Last month, Rep. John Boehner (R., Ohio) introduced H.R. 471, the Scholarships for Opportunity and Results Act. Besides the speaker’s imprimatur, H.R. 471 has another advantage: It has one Democratic co-sponsor in the House, Rep. Dan Lipinski (Ill.), and two in the Senate, Dianne Feinstein (D., Calif.) and Joe Lieberman (I., Conn.).
The bill resuscitates the D.C. Opportunity Scholarship Program, a five-year pilot program that Congress created in 2004. In its original incarnation, the program offered vouchers worth up to $7,500 to low-income students in the district so they could attend private schools. Because the DC OSP garnered limited funding, it served only 3,300 students. But demand was high: Each scholarship attracted four applicants, necessitating a lottery.
And satisfaction was real: Parents whose children won vouchers were more likely to rate their schools favorably than those whose children didn’t receive them, according to the Department of Education’s final evaluation. Participants also were more likely to graduate: 91 percent of them completed high school, compared with 70 percent of applicants who didn’t win scholarships.
Nonetheless, opposition was fierce. In 2009, Sen. Dick Durbin (D., Ill.) slipped language into an omnibus spending bill to let the program expire. Current enrollees would receive vouchers until graduation, but no additional pupils could apply. Durbin shivered at the thought of unregulated schools. Students were attending “schools where somebody’s mom or somebody’s wife declared themselves [principals] and teachers and went in to teach without college degrees and received federal subsidies to do it,” he told the Washington Times.
Now, however, Boehner plans to revive the program by addressing these criticisms. H.R. 471 obliges all participating schools to hold certificates of occupancy from the district, make accreditation information available for parents, maintain adequate finances, and require teachers of core subjects to hold bachelor’s degrees or their equivalent. It also increases scholarships to $8,000 for elementary-school students and $12,000 for high schoolers.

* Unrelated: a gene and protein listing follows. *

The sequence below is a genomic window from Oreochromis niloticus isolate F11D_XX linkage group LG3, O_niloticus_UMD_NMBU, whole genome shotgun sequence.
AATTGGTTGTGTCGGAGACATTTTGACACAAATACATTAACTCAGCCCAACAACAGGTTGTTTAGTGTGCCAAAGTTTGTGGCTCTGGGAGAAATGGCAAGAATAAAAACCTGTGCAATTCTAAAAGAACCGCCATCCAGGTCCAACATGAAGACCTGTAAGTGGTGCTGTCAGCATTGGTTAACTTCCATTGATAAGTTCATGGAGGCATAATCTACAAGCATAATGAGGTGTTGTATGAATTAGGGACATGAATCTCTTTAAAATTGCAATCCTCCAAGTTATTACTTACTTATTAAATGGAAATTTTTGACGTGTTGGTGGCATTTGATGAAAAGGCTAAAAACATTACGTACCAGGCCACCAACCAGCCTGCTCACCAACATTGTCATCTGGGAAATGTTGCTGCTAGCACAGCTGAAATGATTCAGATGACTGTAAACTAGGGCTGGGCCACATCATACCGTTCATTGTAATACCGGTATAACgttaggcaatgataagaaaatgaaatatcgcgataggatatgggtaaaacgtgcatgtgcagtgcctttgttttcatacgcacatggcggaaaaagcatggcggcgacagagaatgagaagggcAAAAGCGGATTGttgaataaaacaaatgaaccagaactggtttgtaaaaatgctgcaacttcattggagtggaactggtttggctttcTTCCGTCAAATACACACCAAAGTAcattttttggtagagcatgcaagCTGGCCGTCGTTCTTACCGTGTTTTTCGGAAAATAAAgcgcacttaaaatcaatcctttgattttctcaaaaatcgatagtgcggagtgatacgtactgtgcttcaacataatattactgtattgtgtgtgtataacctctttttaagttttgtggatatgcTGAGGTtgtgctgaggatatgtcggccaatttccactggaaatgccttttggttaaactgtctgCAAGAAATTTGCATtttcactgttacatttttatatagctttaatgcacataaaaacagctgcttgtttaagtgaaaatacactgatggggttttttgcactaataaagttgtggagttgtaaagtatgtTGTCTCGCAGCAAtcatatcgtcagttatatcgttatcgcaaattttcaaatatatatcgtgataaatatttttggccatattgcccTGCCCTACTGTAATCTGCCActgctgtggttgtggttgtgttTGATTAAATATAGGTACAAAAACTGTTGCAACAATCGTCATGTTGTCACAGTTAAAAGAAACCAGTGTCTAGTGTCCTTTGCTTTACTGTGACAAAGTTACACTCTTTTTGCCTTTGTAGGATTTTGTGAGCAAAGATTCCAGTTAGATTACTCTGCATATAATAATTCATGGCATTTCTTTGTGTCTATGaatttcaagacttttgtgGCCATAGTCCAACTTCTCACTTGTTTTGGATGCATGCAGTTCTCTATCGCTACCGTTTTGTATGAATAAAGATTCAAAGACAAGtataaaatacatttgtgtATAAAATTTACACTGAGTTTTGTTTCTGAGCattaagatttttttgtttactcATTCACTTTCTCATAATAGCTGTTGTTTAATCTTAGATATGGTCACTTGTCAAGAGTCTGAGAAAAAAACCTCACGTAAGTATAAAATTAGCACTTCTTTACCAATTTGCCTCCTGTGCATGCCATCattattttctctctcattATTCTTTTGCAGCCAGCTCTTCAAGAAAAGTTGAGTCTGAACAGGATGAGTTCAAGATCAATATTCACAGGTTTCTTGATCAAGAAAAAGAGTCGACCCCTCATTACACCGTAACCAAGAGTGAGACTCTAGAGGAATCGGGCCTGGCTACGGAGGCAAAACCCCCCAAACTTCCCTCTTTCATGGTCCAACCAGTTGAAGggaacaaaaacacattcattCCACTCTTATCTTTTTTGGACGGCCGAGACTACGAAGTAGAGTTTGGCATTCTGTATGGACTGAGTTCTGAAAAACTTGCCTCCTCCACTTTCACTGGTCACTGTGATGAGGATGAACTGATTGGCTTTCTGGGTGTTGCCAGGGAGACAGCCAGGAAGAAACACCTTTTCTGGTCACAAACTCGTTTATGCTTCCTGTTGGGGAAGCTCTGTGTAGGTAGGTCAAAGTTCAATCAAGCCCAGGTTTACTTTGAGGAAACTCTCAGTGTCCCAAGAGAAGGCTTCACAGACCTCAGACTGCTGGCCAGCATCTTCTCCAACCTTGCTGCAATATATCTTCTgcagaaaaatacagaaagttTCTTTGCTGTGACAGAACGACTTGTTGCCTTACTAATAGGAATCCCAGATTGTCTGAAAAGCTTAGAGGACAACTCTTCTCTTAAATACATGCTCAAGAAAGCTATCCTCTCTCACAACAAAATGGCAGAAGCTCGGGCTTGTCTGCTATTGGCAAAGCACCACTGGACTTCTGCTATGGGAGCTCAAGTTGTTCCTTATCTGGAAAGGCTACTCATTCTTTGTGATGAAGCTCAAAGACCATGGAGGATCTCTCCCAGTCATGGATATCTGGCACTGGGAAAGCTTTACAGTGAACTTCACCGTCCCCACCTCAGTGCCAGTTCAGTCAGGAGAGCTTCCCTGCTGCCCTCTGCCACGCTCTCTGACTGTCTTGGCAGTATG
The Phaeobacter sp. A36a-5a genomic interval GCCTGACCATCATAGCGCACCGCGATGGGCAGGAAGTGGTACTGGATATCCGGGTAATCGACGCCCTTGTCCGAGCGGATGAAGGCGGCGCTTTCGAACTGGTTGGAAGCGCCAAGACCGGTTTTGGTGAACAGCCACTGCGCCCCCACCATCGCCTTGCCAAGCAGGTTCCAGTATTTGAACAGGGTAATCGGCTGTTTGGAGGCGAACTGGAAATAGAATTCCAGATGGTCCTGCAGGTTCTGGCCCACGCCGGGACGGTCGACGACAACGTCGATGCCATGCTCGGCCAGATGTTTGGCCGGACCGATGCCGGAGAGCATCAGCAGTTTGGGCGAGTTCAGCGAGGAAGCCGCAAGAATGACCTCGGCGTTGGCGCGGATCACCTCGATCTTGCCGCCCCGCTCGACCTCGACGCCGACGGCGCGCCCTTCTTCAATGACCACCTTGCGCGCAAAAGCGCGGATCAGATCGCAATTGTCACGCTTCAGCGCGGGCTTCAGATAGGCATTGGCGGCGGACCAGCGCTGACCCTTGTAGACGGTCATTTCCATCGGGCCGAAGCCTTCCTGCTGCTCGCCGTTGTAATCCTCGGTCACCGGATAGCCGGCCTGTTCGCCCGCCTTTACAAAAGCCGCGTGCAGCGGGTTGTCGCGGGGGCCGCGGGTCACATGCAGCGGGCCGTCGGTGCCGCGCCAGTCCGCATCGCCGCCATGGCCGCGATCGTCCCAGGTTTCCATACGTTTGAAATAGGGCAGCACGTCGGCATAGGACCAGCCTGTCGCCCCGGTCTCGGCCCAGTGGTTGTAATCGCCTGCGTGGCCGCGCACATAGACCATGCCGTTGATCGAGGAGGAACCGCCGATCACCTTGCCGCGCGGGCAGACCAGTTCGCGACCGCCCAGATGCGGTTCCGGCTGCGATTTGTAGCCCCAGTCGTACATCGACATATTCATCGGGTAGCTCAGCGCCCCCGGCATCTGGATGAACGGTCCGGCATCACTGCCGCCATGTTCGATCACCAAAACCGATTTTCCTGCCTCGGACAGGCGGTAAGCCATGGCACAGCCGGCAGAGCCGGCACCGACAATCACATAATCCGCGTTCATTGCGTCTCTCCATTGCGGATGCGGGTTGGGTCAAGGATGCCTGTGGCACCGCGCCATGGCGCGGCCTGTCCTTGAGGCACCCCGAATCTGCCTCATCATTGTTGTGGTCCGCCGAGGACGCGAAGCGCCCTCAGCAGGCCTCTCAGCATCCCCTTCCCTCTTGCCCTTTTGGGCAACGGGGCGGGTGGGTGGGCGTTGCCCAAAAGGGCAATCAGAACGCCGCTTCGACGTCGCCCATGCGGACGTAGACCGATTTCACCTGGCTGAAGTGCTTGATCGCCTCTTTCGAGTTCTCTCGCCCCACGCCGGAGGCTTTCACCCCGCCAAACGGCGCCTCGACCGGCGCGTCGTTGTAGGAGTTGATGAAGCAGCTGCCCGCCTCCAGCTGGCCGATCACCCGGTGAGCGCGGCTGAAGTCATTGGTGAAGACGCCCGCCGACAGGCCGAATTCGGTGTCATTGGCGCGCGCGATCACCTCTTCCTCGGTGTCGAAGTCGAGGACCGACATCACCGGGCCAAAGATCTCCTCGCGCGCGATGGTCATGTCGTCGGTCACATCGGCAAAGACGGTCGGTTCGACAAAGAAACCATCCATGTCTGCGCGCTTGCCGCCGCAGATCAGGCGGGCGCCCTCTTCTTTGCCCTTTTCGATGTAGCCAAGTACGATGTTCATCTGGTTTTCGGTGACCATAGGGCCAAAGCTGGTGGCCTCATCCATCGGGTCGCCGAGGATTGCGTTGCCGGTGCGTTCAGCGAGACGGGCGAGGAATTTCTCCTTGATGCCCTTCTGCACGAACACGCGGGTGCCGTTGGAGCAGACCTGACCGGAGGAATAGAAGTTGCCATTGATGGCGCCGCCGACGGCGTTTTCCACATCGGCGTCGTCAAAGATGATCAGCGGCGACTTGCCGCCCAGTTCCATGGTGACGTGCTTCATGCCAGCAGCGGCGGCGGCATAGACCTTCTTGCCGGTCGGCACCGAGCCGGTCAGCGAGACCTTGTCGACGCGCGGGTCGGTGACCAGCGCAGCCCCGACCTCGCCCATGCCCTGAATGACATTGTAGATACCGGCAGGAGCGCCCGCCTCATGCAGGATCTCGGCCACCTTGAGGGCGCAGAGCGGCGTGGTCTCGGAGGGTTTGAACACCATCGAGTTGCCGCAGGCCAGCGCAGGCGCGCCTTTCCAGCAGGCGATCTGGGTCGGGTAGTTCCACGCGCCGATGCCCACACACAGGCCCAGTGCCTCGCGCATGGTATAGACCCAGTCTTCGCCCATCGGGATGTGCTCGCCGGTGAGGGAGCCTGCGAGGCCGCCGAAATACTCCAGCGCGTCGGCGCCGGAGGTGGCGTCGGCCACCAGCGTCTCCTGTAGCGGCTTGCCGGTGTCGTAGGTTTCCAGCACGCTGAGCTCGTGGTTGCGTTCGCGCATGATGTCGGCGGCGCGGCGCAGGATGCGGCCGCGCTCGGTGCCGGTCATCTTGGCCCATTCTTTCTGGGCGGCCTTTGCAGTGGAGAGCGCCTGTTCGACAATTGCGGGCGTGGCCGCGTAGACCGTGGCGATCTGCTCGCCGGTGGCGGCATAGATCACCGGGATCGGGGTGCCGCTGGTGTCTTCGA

Boehner’s compromises don’t fundamentally change the bill, Lindsay Burke, an education analyst for the Heritage Foundation, tells NRO. Most schools already have certificates of occupancy, and the stipulation that a teacher hold a bachelor’s or its equivalent gives foreign instructors plenty of flexibility.
A spokesman for the House Committee on Oversight and Government Reform says the bill is “very important” to the GOP. In fact, Rep. Trey Gowdy (R., S.C.), chairman of the Subcommittee on Health Care, District of Columbia, Census, and the National Archives, says he expects to hold hearings on it by the end of this month. And, as a token of the speaker’s approval, it is “very likely” the bill will be the only regular piece of legislation to bear Boehner’s sponsorship this session, a spokesman tells NRO.
That said, the most important vote of confidence in the bill may be its three Democratic co-sponsors. Lipinski, for instance, “has been very involved in Catholic schools’ week and really understands why having this option for low-income families is hugely important,” says one education-reform expert. Although the expert sees little chance for further Democratic support, he believes “there is a sufficient margin [in the House] to move it through as is.”
In the Senate, however, he is less sanguine. “To be honest, I do not see a way we can get to 60,” he says. “So the way [forward] will be to attach it to another bill and put it through the appropriations process.”